Long-term, the protracted use of blocklists will threaten democracy. Blocklists create a chilling effect on information that is critical for an “enlightened citizenry,” as Thomas Jefferson described it, and “for the proper functioning of a republic.”


It’s fair to say, the sooner advertisers abandon blocklists and adopt more modern and effective methods, the better. Fortunately, there are alternatives to blocklists — using 21st century technologies — that protect advertisers’ brands from toxic content and make the online content ecosystem better for everyone.

For example, Nobl’s solution uses a combination of machine learning and natural language processing to evaluate context and quality. This approach is more precise and doesn’t create unintended consequences for publishers or consumers.

In fact, by using Nobl, advertisers are able to identify more suitable inventory across more sites while avoiding questionable content, even when that content is on a reputable site.

Nobl’s technology evaluates the text of an article and, based on the linguistic patterns and characteristics, is able to classify and score the toxicity of an article.

In October, Daily Mirror publisher, Reach, said 40% of traffic across news, sports, technology and celebrity-related articles was actually brand-safe, but it wasn’t monetized. To counter this, it developed a tool, Mantis, using IBM Watson’s machine learning, natural language processing to identify articles that are safe but have been blocked. Publishers like The Telegraph as well as agencies are talking with Reach about how they can use Mantis.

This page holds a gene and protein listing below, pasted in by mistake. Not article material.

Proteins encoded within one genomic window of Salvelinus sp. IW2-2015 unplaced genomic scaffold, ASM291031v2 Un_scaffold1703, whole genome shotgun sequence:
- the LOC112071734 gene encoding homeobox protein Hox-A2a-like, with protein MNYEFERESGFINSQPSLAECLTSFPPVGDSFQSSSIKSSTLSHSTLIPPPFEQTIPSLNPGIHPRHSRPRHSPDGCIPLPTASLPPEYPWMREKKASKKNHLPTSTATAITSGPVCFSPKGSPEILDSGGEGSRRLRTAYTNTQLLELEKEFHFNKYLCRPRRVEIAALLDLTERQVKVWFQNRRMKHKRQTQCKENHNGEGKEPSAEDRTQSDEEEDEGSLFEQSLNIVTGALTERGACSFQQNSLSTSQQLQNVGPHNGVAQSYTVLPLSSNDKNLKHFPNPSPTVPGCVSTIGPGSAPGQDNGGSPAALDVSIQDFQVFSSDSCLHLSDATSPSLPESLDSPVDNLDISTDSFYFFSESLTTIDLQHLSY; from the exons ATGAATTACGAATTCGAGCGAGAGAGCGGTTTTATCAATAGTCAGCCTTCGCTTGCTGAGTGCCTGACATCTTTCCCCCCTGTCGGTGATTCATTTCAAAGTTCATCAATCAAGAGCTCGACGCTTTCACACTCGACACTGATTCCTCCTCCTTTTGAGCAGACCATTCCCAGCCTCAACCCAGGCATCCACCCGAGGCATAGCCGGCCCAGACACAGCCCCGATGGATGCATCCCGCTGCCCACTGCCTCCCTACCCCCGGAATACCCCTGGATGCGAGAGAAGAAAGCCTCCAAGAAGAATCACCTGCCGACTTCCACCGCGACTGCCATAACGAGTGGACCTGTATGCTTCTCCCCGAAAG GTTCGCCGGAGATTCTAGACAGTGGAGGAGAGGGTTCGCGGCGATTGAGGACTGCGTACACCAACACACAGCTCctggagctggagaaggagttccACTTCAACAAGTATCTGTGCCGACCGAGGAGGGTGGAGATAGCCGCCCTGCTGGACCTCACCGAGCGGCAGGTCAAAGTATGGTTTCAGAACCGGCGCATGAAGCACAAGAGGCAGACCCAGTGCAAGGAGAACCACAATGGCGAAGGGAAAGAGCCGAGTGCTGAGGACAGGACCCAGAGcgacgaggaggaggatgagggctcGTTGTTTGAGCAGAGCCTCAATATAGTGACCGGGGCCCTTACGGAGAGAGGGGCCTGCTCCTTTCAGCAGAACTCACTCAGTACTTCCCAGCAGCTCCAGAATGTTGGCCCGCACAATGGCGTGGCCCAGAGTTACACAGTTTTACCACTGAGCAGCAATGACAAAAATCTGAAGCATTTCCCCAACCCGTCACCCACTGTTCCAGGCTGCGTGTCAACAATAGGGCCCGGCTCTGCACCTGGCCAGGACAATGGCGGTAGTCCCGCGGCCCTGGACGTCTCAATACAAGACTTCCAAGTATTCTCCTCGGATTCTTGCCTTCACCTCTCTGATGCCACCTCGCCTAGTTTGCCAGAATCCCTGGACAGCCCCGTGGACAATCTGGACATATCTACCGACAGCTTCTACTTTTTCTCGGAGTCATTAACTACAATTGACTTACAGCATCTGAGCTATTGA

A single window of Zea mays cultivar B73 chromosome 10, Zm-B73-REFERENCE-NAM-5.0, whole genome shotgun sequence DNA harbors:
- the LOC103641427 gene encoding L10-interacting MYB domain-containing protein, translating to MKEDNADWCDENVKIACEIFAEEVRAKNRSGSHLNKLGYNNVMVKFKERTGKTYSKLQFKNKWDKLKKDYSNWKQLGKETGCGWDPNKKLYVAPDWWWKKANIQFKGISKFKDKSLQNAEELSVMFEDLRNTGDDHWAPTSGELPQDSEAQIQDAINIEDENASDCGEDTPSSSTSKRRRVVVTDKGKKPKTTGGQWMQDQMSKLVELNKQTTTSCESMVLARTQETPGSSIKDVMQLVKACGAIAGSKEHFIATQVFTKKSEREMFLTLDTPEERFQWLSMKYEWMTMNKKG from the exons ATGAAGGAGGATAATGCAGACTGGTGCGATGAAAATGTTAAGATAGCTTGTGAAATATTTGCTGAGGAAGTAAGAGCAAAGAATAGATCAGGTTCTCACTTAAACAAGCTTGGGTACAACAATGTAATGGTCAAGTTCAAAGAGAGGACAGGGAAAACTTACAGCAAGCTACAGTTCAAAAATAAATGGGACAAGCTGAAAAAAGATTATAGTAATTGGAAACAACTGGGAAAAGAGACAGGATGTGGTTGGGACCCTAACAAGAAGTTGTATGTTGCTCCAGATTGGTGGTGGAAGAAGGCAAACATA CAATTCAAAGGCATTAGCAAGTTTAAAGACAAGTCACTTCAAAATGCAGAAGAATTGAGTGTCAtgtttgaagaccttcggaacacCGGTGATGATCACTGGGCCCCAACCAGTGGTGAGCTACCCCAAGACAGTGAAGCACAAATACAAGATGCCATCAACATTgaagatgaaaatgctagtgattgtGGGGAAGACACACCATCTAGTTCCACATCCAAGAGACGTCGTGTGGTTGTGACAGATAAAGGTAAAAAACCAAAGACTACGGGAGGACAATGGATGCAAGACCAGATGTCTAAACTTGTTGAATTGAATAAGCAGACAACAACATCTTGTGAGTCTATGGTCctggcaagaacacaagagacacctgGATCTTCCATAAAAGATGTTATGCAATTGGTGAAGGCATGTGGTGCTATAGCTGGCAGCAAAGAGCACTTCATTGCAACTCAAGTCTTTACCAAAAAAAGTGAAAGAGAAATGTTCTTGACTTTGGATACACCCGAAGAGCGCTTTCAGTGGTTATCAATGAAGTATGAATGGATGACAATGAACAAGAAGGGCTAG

But publishers using these tools will only go so far if it’s not adopted by agencies and advertisers. Against that backdrop, it’s only a matter of time before another brand-safety blunder will force agencies to jack up the brand-safety dials.

It’s time for the online publishing and advertising world to step up and do the right thing. Increase the inventory available to advertisers by abolishing blocklists. Stop supporting toxic content that is undetected by blocklists. Ensure news coverage is monetizable and support the legitimate content providers struggling to stay in business. Tools like Mantis and Nobl can enable all of this if ad networks, advertisers, and publishers really want to make a difference.